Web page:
ELLSWORTH — Maine Attorney General Aaron Frey has cleared former Maine Game Warden Chris Sargent of any wrongdoing for firing shots during a June 27, 2017, standoff in the Gouldsboro village of Prospect Harbor.
Frey issued his ruling on Friday. By law, the state Office of the Attorney General investigates any use of deadly force by a law enforcement officer.
Sargent had shot at Alan Walton, 34, who was wanted by police for a number of matters, during an armed encounter at a Gouldsboro residence.
Walton had led police on a manhunt from Mount Desert Island to Gouldsboro, where the armed standoff occurred.
Authorities had to block off Main Street in Prospect Harbor as police attempted to defuse the situation. Law enforcement agents evacuated nearby homes and tried to contact Walton via telephone and public address system, but Walton made no move to surrender.
Frey said before Sargent fired his weapon, Walton had pointed a scoped rifle directly at Sargent and Special Agent Jacob Day after yelling that he would kill the two officers.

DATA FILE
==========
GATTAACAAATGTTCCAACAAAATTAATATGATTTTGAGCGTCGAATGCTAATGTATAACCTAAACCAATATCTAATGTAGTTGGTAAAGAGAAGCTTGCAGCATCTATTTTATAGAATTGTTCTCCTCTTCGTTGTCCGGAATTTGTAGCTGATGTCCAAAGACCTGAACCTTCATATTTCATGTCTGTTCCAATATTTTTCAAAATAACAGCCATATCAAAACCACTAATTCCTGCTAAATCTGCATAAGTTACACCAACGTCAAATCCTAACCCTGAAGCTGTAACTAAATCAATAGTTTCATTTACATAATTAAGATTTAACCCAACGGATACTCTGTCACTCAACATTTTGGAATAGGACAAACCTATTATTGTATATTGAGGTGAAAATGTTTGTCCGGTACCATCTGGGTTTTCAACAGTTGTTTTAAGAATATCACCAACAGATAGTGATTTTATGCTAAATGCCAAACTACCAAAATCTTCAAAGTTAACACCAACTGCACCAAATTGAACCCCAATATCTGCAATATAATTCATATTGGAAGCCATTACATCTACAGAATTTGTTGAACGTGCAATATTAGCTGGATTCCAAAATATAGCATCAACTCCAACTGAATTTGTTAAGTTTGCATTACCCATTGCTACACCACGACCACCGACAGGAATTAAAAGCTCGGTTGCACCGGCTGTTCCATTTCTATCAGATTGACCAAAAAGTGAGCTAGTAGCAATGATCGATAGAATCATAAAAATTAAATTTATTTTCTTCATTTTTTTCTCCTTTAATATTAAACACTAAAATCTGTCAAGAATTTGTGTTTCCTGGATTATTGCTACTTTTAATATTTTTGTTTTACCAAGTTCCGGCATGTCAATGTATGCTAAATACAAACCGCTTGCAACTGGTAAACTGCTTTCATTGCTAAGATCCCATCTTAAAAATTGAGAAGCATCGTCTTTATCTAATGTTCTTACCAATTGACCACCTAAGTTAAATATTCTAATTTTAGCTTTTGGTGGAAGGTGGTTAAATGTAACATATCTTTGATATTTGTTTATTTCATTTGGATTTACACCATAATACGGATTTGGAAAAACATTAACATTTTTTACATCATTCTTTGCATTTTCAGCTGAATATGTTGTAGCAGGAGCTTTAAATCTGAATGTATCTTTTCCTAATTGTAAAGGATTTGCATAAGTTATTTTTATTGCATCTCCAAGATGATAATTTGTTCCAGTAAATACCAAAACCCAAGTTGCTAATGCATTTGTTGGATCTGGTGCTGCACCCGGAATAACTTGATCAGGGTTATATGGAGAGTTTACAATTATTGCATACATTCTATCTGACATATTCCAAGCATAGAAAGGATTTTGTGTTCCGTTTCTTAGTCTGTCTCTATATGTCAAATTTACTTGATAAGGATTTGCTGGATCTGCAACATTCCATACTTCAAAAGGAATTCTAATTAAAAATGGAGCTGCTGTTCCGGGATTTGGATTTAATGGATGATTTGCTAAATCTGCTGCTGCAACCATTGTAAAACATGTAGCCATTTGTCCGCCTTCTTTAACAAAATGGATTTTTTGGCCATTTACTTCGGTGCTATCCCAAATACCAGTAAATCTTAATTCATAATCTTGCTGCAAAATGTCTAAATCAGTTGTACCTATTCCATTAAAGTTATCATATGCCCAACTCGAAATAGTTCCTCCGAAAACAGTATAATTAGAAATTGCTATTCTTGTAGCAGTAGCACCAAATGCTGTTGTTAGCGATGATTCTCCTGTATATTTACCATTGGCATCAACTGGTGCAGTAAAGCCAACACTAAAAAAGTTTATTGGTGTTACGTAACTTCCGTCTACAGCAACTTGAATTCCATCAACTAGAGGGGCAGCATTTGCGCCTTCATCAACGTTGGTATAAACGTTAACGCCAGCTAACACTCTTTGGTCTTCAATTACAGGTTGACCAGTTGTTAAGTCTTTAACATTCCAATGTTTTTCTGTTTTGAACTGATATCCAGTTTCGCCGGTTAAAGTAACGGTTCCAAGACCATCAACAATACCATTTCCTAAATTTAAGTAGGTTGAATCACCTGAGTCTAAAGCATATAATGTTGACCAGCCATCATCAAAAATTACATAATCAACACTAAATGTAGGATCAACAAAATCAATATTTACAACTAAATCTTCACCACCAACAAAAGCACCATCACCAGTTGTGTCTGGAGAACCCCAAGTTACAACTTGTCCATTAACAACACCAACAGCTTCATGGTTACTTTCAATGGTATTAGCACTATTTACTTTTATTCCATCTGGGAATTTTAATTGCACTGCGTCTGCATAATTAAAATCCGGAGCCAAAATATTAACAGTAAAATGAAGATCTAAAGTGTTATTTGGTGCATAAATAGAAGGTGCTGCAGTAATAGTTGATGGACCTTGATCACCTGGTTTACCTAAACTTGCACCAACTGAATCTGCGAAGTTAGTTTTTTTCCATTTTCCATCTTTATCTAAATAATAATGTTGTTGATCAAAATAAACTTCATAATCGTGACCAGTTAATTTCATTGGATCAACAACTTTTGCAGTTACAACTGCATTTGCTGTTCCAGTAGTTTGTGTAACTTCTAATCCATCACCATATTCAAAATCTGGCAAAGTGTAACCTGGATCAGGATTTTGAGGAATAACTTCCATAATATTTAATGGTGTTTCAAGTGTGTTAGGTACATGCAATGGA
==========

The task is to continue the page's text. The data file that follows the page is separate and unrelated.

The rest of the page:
It was then that Sargent shot at Walton, the prosecutor said.
“Mr. Walton was unharmed and ultimately taken into custody,” Frey said.
Walton also yelled at police “If you come in here, you will all be leaving in body bags,” Frey said.
“It is our determination that when Warden Sargent shot at Alan Walton, he reasonably believed that Mr. Walton was imminently threatening to use unlawful deadly force against Sargent and other law enforcement officials in the area,” Frey stated.
Frey explained that the detectives who investigate incidents of deadly force in Maine are independent of any law enforcement agency.
Two conditions must be met for any law enforcement officer or citizen to be justified in using deadly force for self-defense or defense of others, Frey said.
The officer or person must believe he or she is being threatened with “imminent” deadly force, Frey said. Also, “the person or officer must believe that deadly force is necessary to counter that imminent threat.”
Walton pleaded guilty on June 8, 2018, to eluding a police officer, reckless conduct, criminal threatening, illegal possession of a firearm and several misdemeanor crimes, the attorney general stated.
“He was sentenced to two years incarceration with all but 17 months suspended and probation for two years.”
Sargent is now employed as a Hancock County deputy sheriff.